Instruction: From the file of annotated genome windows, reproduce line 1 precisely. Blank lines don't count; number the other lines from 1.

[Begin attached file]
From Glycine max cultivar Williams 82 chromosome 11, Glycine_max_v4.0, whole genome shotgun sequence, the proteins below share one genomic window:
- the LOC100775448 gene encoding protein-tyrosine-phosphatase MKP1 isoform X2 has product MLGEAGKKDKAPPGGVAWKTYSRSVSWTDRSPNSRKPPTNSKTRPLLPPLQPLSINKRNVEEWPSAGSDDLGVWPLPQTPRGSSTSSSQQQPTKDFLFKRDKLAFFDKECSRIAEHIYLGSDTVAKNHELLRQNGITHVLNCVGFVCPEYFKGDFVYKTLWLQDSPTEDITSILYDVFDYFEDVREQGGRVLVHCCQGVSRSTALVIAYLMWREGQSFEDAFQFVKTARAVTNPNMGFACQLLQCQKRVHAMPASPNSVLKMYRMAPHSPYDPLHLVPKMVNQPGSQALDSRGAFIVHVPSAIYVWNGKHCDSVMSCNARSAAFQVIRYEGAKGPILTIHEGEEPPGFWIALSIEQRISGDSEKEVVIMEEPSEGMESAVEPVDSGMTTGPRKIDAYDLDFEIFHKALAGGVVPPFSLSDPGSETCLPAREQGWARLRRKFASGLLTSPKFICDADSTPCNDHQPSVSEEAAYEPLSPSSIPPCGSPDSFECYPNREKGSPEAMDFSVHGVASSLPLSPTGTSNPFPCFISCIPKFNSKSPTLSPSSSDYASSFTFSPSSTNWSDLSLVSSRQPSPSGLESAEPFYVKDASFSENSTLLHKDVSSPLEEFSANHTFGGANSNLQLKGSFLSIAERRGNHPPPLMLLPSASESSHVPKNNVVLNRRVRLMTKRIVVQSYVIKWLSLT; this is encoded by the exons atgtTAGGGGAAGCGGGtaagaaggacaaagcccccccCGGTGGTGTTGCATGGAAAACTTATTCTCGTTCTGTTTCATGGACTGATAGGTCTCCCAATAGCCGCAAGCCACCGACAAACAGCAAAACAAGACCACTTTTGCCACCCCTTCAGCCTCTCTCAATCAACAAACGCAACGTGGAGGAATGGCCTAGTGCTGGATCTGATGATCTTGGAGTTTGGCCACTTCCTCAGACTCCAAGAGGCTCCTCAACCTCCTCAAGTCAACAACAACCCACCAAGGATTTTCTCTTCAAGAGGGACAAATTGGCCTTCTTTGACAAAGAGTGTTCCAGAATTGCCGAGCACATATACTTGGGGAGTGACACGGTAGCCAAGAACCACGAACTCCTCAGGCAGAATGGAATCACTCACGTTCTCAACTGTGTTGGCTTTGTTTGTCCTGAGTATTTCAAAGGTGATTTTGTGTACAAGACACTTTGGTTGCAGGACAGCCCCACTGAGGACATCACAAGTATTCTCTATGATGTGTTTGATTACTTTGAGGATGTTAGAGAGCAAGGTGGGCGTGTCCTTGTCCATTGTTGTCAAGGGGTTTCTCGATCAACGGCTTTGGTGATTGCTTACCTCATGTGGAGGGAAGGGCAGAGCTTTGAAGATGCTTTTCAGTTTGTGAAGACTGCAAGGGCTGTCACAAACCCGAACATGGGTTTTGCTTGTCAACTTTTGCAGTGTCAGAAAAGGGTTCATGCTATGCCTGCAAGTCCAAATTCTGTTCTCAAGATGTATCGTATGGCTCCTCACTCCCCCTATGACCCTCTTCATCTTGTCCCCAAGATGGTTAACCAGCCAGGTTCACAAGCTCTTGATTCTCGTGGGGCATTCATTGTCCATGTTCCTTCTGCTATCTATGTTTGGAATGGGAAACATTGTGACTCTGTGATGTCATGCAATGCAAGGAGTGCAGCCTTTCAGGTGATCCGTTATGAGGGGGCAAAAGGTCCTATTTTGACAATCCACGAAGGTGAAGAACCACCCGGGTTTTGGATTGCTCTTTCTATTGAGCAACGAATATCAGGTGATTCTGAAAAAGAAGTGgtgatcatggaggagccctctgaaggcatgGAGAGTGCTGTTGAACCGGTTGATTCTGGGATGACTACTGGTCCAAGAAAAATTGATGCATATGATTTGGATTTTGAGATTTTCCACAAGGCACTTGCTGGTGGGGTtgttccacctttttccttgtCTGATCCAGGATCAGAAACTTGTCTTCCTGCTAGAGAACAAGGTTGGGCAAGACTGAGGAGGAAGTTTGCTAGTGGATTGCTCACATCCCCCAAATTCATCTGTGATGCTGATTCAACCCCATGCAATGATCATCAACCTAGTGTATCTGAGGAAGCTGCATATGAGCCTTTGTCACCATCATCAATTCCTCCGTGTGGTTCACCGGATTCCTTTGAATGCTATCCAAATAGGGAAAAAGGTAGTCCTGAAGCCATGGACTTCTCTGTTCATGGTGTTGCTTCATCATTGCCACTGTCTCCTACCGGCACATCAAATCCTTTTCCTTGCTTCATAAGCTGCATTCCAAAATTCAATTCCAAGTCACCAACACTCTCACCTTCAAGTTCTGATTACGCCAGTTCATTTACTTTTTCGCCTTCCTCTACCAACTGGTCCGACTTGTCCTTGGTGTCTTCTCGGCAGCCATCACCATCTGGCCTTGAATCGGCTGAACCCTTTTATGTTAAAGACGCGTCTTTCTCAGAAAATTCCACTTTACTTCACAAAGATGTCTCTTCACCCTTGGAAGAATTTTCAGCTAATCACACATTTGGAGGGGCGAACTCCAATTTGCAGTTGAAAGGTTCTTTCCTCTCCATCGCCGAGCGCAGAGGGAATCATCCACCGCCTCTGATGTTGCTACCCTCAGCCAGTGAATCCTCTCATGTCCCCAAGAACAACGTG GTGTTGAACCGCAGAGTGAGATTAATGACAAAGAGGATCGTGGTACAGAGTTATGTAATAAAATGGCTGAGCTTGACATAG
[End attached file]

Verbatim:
From Glycine max cultivar Williams 82 chromosome 11, Glycine_max_v4.0, whole genome shotgun sequence, the proteins below share one genomic window: